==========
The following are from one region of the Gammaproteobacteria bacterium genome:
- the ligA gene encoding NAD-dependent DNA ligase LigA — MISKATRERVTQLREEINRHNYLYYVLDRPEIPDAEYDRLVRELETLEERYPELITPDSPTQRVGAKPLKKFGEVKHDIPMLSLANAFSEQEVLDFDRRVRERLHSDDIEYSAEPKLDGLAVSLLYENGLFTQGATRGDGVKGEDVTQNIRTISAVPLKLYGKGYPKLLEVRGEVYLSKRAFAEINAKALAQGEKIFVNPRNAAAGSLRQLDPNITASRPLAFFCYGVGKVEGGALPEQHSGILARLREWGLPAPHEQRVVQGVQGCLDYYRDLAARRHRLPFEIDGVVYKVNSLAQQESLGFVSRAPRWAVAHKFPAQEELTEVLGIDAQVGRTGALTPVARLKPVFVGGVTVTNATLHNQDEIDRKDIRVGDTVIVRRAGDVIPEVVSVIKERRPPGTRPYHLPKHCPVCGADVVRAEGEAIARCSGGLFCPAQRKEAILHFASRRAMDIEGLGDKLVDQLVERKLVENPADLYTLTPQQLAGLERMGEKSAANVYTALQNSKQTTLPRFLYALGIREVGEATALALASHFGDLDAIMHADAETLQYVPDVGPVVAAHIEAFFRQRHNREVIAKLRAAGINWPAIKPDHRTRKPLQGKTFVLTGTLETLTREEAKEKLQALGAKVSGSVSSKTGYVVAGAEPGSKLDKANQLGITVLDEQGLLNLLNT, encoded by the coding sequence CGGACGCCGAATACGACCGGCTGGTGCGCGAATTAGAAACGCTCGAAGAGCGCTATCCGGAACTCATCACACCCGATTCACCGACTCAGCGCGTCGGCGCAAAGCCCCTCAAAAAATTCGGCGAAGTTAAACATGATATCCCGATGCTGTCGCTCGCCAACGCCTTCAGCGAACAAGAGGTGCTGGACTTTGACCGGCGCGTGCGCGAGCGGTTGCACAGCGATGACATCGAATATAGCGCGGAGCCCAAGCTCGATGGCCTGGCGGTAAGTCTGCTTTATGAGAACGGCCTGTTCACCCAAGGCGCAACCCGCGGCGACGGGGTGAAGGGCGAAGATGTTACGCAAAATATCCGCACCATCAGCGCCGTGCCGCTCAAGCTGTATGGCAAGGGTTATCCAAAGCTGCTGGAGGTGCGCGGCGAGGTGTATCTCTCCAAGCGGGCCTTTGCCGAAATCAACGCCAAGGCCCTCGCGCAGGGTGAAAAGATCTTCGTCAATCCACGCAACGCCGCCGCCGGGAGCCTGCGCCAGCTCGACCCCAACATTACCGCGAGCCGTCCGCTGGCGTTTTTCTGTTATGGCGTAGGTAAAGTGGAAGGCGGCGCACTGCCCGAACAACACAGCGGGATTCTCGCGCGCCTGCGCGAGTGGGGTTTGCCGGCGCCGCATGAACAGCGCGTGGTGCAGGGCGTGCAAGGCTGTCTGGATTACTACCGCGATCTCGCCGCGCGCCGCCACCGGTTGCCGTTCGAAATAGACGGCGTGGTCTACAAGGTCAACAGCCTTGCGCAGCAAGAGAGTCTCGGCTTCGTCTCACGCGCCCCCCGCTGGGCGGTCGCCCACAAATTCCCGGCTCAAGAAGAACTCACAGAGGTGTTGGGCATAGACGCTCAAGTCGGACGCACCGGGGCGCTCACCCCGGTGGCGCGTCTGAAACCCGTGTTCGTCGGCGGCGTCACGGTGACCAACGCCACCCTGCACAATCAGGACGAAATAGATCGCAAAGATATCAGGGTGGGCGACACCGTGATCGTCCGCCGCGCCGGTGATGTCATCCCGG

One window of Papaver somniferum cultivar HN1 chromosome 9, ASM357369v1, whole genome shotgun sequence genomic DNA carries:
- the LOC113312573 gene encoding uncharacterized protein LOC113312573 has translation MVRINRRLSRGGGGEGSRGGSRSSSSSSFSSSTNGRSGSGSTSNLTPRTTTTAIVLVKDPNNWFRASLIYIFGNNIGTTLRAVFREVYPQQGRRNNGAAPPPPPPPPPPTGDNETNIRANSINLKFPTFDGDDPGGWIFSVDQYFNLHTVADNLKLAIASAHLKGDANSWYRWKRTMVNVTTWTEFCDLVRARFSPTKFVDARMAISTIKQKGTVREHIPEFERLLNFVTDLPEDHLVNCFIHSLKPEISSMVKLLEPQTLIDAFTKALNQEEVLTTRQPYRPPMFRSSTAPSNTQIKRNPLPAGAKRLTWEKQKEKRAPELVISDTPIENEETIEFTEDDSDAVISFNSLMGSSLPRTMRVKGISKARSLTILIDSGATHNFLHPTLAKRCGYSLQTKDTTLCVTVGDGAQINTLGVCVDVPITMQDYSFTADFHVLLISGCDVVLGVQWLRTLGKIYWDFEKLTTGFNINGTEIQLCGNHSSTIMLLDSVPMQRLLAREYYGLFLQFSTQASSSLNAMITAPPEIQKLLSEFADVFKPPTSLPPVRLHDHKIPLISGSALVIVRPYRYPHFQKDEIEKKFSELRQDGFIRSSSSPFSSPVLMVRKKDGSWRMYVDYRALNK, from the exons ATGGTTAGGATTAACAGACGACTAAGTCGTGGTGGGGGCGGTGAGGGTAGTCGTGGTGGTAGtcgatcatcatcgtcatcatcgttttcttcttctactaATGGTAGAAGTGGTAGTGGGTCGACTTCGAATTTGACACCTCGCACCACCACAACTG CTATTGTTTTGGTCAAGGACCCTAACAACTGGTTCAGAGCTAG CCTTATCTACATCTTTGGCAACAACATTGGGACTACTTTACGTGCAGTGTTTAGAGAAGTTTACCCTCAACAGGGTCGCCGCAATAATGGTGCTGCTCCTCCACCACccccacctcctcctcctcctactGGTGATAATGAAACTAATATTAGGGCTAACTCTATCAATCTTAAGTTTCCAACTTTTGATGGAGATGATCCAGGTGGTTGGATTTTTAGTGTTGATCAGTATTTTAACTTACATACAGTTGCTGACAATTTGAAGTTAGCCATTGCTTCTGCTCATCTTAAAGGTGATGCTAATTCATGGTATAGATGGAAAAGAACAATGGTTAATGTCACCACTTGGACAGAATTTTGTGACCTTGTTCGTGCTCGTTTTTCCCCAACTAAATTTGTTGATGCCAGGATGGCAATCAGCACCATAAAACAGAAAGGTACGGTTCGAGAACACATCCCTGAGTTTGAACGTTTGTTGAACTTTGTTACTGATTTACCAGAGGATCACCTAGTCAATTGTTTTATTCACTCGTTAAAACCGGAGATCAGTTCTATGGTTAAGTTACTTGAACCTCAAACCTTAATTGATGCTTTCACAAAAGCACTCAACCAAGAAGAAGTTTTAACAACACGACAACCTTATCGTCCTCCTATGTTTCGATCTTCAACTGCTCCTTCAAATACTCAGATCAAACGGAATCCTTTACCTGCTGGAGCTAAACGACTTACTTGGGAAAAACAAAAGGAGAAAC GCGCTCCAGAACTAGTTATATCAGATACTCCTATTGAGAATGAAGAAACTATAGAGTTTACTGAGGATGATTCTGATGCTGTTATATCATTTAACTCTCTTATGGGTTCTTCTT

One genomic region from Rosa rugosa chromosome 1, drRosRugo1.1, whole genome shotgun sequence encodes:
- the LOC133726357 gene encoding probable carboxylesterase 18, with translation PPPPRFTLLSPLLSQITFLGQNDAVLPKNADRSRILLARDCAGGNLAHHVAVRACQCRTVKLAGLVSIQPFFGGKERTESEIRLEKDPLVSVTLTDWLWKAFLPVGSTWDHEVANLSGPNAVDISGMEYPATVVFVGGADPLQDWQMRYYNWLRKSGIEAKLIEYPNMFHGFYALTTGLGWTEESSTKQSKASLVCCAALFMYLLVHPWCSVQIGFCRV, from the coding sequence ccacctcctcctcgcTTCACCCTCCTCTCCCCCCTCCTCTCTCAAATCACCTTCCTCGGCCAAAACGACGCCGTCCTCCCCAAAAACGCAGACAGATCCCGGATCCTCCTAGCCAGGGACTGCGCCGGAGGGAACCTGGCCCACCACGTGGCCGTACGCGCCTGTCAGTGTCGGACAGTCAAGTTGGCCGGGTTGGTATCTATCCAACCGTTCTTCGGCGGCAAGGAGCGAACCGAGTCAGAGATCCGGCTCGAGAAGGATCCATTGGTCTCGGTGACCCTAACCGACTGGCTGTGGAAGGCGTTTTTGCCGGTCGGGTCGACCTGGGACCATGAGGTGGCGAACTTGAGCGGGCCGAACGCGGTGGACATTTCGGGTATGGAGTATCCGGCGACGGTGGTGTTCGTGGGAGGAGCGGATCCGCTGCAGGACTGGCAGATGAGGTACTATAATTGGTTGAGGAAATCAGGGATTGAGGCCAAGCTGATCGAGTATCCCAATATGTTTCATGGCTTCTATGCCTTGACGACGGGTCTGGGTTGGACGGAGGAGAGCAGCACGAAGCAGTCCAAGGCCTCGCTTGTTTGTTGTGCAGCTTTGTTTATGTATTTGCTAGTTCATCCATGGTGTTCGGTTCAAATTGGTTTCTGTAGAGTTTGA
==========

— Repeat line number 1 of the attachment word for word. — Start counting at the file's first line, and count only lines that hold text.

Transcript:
The following are from one region of the Gammaproteobacteria bacterium genome: